New Delhi: The government on Tuesday admitted that natural gas prices, which were fixed at $4.2 (Rs170.10) per million British thermal unit (mBtu) for the gas pumped out of the Krishna-Godavari (KG) basin by Reliance Industries Ltd (RIL), could increase, subject to the Centre’s approval.
The confirmation came on the heels of intense criticism from political parties who were reacting to an article on 18 September in Mint, which concluded that the government had previously set a floor price for the gas, rather than a cap, as everyone was led to believe because of discrepancies between a press note put out by the ministry of petroleum and natural gas and the minutes of a high-powered group of ministers’ meeting, which had decided the price.
“The gas prices can increase, but subject to government approval,” said M.S. Srinivasan, petroleum and natural gas secretary. The secretary, who had declined to comment on Monday, was responding to a question from Mint.
As Mint reported on Tuesday, the government has retained the so-called “biddable” component in a price formula, therefore keeping open the possibility of a rise in gas prices in the future. As a result, the price of $4.2 per mBtu was the floor price as most industry observers assume that oil prices are unlikely to fall below $60 per barrel. For the RIL price, the ministerial group had, while retaining the biddable component, pegged that at zero for the moment.
A file picture of Union petroleum and natural gas minister Murli Deora (left) with secretary M.S. Srinivasan
But the press note, issued by the ministry on 12 September after the empowered group of ministers’ (eGoM) meeting— headed by external affairs minister Pranab Mukherjee—did not say that the group had retained the biddable component.
The architect of that clause, deputy chairman of the Planning Commission, Montek Singh Ahluwalia, who is also a member of the eGoM, had this to say on Tuesday from the sidelines of the fourth Indo-US Economic Summit: “It was agreed to have a version of the formula, which would yield a lower price.”
This stems from the eGoM decision, which is stated in the minutes of its meeting as follows: “Though in the present instance the value of C (biddable component) is to be retained at zero, for the purpose of retaining the biddable character of the formula and the allocation of gas among priority sectors, the formula must retain C as a positive non-zero integer.”
While it sounds technical and esoteric, the implications of this are significant as it means India hasn’t capped the price of natural gas, which already sells for well above the $4.2 in global markets. A clear signal on this issue would have made future gas exploration, which the government is keen to bid out, a lot more attractive to energy companies, including major multinationals that are keen on extracting and selling gas in India.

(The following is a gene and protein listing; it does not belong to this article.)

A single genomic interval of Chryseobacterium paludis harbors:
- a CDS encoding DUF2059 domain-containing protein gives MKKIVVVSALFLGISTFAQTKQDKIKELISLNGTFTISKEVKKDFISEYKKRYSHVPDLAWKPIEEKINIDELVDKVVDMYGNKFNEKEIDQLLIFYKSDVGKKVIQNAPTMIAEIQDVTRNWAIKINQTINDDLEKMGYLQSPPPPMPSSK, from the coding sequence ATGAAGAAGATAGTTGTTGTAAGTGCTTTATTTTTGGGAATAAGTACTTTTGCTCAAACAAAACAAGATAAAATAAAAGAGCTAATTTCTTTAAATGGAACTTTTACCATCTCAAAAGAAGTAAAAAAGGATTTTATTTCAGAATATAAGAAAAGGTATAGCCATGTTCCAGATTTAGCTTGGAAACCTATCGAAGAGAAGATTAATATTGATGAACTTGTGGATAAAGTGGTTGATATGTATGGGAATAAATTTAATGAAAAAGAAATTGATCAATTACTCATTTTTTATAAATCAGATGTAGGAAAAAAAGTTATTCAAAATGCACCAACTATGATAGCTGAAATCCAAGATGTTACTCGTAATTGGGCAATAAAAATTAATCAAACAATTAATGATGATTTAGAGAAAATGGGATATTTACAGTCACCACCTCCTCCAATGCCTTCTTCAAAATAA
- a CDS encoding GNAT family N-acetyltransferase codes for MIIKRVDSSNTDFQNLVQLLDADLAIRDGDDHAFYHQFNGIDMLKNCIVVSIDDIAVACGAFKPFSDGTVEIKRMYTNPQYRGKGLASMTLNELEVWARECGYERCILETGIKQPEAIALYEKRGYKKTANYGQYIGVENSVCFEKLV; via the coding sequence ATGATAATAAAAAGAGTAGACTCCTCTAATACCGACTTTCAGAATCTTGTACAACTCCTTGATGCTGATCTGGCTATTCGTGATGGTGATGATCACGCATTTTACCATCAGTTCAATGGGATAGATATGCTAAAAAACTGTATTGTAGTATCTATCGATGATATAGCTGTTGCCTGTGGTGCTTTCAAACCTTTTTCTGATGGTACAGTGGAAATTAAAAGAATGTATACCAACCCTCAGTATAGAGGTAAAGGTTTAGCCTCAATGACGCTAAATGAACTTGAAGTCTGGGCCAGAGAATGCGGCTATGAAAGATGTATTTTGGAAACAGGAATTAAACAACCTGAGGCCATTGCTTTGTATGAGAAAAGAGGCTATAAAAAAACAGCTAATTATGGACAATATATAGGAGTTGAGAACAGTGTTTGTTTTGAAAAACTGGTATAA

It is still unclear why the ministry did not fully disclose the formula approved by the eGoM on 12 September or why it did not respond to specific, repeated queries on the issue from Mint earlier this week. RIL, for its part, had also declined to comment on theissue. The company spokesperson could not be reached for comment till late Tuesday.
Meanwhile, political parties reacted strongly to the government’s failure to clearly disclose the underlying issues involved in the gas pricing.
“How can the ministry’s note not clearly reflect the decision of the eGoM? How can the ministry keep the country in the dark?” asked D. Raja, national secretary of the Communist Party of India, which supports the ruling Congress-led government at the Centre.
Yashwant Sinha, a former finance minister and a Rajya Sabha member of the principal opposition, the Bharatiya Janata Party, maintained that the government had “deliberately misled” the nation.
“If the government had the courage of conviction, it wouldn’t have concealed this vital piece of information in the press note,” said Sinha. “The omission puts a question mark on the decision simply because the government chose not to be upfront about it.”
A spokesperson for the Congress party couldn’t immediately be reached for comment.
Tapan Sen, a Rajya Sabha member of the Communist Party of India (Marxist), the largest of the four Left parties that provide a critical outside support to the United Progressive Alliance government, said he had written several letters, without a single response, to the Prime Minister’s Office pleading that gas prices should not be linked to international crude prices.
“Unfortunately, the bids are always non-transparent and not cost-based,” he said. “Adding more variablity to the existing equation will only leave the state-owned consumer, National Thermal Power Corp. (now NTPC Ltd), the worst-affected.”
Swadesh Dev Roye, national secretary of CPIM-backed Centre of Indian Trade Unions (Citu), said the formula had too many variables, including global crude prices. “Now that the government’s press release and the eGoM’s decision don’t appear to match, it seems the ground is being prepared for a further hike in prices. This will impact domestic consumers, specially crucial industries such as power and fertilizers, in a big way.”
However, market players welcomed the government’s decision to not cap gas prices and instead fix a floor.
“We knew that the prices would go up. The fact that there is no cap is a good thing for Reliance,” said a Mumbai-based investment banker who did not wish to be identified.
On the Bombay Stock Exchange, RIL shares rose 1.5% to Rs2,058.40 on a day when the Sensex was up 1.06%.
Utpal Bhaskar and Udit Misra contributed to this story.